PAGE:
My Aching Bonese
By Barrie Carlsen

We're told to drink milk to prevent osteoporosis, but is this really the answer?
Osteoporosis is a bone thinning disease that makes bones so pitted and fragile that even a hug or a sneeze can cause bones to fracture. Your spine and the top of your femur (large thigh bone) are most susceptible.

The number of North Americans diagnosed with osteoporosis has increased sevenfold over the past decade *, and it is second only to cardiovascular disease as a leading health care problem **. Worldwide, the lifetime risk for a woman to have an osteoporotic fracture is 30 to 40 percent, yet in seven major countries (France, Germany, Italy, the United States, the United Kingdom, Spain and Japan) less than half of the women who already do have osteoporosis are diagnosed ***. In the next 50 years, the number of hip fractures for both men and women will more than double. This means the need for prevention is more urgent than ever.
This research clearly illustrates that the dietary recommendations made by leading government and industry groups are doing nothing to prevent the growing incidence of osteoporosis. Indeed, this "taken for granted" approach to preventing osteoporosis is actually contributing to the accelerating incidence of this debilitating disease.

The promotion of milk (with government approval) as a good source of calcium and an important factor in maintaining strong bones is a highly deceptive marketing tactic.

Dairy products offer a false sense of security to those concerned about osteoporosis. In countries where dairy products are not generally consumed, there is actually less incidence of osteoporosis than in the United States and Canada. Studies have shown that dairy products have little effect on osteoporosis. The Harvard Nurses Study followed 78,000 women for a 12 year period and found that milk did not protect against bone fractures. Indeed, those who drank three glasses of milk per day had more fractures than those who rarely drank milk.

Calcium is only one of many factors that can impact your bones. Other factors include hormones, phosphorus, boron, silica, exercise, smoking, alcohol and drugs. Protein is also important in the calcium balance. Diets that are rich in protein, particularly animal protein such as in milk, actually encourage calcium loss.

Clearly, a more scientific approach to address this problem is required. It is obvious that current dietary recommendations are not working. From a dietary supplement perspective, we must look at all of the nutritional co-factors involved in bone density and bone mass. Besides calcium, the role of magnesium, silica and boron, and vitamin D and K, must be considered. And when we consider calcium and the other minerals that are more difficult to absorb, we must choose the more bio-available (easily assimilated) forms. These include 'amino acid chelate' rather than the inorganic 'carbonates' or 'œoxides' that are often used in supplements. Read your mineral supplement ingredient labels to see which type you're buying.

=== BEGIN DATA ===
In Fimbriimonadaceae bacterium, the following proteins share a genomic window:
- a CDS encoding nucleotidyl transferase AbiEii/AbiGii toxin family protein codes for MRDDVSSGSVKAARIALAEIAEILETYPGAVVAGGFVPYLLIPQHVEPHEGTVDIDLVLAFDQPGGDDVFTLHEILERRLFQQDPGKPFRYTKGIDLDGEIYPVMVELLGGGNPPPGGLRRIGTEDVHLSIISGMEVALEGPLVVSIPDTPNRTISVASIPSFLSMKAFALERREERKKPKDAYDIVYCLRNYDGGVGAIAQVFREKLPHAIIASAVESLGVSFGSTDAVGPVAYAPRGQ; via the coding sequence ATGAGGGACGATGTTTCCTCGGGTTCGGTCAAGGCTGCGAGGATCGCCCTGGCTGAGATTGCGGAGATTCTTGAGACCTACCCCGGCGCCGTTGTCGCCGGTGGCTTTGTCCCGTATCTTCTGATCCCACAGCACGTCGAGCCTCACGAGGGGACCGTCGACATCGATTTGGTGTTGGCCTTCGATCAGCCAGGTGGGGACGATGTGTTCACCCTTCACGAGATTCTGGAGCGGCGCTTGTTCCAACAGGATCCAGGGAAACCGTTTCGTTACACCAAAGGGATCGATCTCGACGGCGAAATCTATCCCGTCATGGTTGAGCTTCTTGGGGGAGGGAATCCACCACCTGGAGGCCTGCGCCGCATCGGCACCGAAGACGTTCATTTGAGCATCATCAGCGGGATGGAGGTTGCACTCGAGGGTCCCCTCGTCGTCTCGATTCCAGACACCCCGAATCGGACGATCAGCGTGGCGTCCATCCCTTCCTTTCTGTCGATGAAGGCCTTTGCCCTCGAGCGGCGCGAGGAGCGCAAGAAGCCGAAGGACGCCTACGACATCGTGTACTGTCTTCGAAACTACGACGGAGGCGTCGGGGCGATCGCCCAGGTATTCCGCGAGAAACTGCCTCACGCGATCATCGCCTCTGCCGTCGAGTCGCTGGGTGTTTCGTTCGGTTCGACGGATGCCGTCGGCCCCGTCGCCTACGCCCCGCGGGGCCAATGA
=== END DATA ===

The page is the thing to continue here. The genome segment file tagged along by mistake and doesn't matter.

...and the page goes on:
An effective dietary supplement to help deal with bone health must include calcium, magnesium, silica and boron (in organic form) and vitamin D and K. Of course, other lifestyle factors are also important such as getting regular exercise, sunshine, not smoking, and enough protein which may include eating a small amount of animal protein. Strong bones throughout our lifetime are possible if we make the right choices early enough.


* July 2004 issue of Archives of Internal Medicine,
** World Health Organization
*** International Osteoporosis Foundation

1. Riggs BL, Wahner HM, Melton J, RichelsonLS, Judd HL, O’Fallon M. “Dietary Calcium Intake and Rates of Bone Loss in Women.� J Clin Invest 1987:80:079-82
2. Feskanich D, Willett WC, Stampfer MJ, Colditz GTA. Milk. “Dietary Calcium and Bone Fractures in Women: a 12-Year Prospective Study.� Am J Publ Health 1997; 87:992-7
3. Zemel MB. “Role of the sulfur-containing amino acids in protein-induced hypoercalciuria in men.� J Nutr 1981; 111:553
4. Hegsted M. “Urinary calcium and calcium balance in young men as affected by levels of protein and phosphorus intake.� J Nutr 1981; 111:553
5. Marsh AG, Sanchez TV, Mickelsen O, Keiser J, Mayor G. “Cortical bone density of adult lacto-ovo-vegetarians and omnivorous women.� J Am Dietic Asso. 1980; 76:148-51<

Barrie Carlsen

Barrie Carlsen's personal interest in nutrition began in the late 1950s as a competitive weight lifter. In 1976 Barrie founded Quest Vitamins, and in 1997 he formed Enerex Botanicals. In March 1999, Barrie was inducted into the Canadian Health Food Association Hall of Fame in recognition for his more than 20 years of contributions to the growth and development of the industry.

This article has appeared in, and is supplied courtesy of  VISTA Magazine

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